B.B. King - You Done Lost (1951-1960) (2013)

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B.B. King - You Done Lost (1951-1960) (2013)

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01. Please Love Me (2:49)
02. You Know I Love You (3:02)
03. Boogie Woogie Woman (2:45)
04. Woke Up This Morning (My Baby's Gone) (2:54)
05. Three O'clock Blues (2:59)
06. You Upset Me Baby (3:04)
07. Whole Lotta' Love (3:08)
08. Sneakin' Around (2:57)
09. Every Day I Have The Blues (2:50)
10. Please Accept My Love (2:33)
11. Sweet Little Angel (2:59)
12. Bad Luck (2:51)
13. I Want To Get Married (3:03)
14. Troubles, Troubles, Troubles (2:55)
15. Crying Won't Help You (2:56)
16. Sweet Sixteen Part 1 (3:44)
17. Sweet Sixteen Part 2 (2:29)
18. (I've) Got A Right To Love My Baby (3:14)
19. My Fault (3:31)
20. You Done Lost Your Good Thing Now (5:07)


Riley “B.B.” King has been called the “King of the Blues” and “Ambassador of the Blues,” and indeed he’s reigned across the decades as the genre’s most recognizable and influential artist. His half-century of success owes much to his hard work as a touring musician who consistently logged between 200 and 300 shows a year. Through it all he’s remained faithful to the blues while keeping abreast of contemporary trends and deftly incorporating other favored forms - jazz and pop, for instance - into his musical overview. Much like such colleagues and contemporaries as Buddy Guy and John Lee Hooker, B.B. King managed to change with the changing times while adhering to his blues roots.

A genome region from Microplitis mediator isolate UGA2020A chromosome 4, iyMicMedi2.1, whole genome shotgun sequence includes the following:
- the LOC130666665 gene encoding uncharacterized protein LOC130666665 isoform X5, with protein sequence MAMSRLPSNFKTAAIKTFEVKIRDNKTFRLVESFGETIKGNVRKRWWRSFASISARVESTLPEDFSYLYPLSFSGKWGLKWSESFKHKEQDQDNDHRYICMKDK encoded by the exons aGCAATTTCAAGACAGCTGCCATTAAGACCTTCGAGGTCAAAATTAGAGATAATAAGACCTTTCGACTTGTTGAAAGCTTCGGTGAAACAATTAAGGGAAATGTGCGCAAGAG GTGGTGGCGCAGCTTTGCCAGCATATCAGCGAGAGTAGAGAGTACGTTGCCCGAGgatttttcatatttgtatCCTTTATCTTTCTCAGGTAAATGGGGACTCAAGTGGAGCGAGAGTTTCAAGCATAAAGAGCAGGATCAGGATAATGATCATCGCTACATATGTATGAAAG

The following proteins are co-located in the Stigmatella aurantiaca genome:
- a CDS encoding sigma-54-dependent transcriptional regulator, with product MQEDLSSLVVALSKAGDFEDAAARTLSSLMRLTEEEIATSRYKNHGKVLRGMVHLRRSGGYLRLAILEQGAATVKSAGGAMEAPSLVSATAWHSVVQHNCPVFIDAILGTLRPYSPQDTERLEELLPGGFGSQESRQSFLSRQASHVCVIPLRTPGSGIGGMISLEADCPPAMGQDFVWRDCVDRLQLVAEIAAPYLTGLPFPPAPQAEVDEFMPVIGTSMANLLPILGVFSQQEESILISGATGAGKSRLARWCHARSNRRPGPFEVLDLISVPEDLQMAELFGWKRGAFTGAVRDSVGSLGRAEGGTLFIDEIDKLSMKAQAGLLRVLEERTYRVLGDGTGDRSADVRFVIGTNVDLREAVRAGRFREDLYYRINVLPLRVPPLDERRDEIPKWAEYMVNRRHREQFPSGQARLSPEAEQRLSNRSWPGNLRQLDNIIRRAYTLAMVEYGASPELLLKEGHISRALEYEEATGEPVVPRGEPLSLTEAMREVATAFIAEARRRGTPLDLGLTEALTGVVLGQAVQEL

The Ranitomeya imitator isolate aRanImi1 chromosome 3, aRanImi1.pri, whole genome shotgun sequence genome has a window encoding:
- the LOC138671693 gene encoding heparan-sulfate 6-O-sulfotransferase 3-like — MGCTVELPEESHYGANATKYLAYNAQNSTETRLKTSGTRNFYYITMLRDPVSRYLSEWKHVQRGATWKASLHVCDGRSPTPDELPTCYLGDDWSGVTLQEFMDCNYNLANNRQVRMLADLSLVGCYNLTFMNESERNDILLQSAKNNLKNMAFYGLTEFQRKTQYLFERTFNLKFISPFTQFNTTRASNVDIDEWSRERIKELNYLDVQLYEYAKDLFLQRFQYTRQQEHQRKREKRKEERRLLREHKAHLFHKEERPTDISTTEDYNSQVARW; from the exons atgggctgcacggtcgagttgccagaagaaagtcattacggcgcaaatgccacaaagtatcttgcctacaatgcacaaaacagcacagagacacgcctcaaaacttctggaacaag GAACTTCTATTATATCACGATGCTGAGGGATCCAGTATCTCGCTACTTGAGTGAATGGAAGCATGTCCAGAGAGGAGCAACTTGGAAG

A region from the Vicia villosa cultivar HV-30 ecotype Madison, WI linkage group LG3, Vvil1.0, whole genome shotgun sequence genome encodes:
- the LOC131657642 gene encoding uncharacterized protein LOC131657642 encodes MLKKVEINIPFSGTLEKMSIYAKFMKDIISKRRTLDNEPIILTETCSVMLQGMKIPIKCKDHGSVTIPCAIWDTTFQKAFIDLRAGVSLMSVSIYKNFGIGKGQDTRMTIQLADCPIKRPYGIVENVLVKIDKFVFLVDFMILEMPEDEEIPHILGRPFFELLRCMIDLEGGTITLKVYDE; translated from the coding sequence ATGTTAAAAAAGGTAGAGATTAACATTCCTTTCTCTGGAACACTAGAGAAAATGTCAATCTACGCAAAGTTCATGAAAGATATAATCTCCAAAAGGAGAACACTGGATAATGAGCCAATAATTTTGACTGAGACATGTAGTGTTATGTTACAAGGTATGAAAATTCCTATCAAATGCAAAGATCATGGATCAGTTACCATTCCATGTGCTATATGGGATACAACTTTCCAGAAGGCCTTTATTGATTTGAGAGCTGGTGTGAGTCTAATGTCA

As a guitarist, King is best-known for his single-note solos, played on a hollowbody Gibson guitar. King’s unique tone is velvety and regal, with a discernible sting. He’s known for his trilling vibrato, wicked string bends, and a judicious approach that makes every note count. Back in the early days, King nicknamed his guitar “Lucille,” as if it were a woman with whom he was having a dialogue. In fact, King regards his guitar as an extension of his voice (and vice versa). “The minute I stop singing orally,” King has noted, “I start to sing by playing Lucille.”

There have been many Lucilles over the years, and Gibson has even marketed a namesake model with King’s approval. King selected the name in the mid-Fifties after rescuing his guitar from a nightclub fire started by two men arguing over a woman. Her name? Lucille. ---rockhall.com

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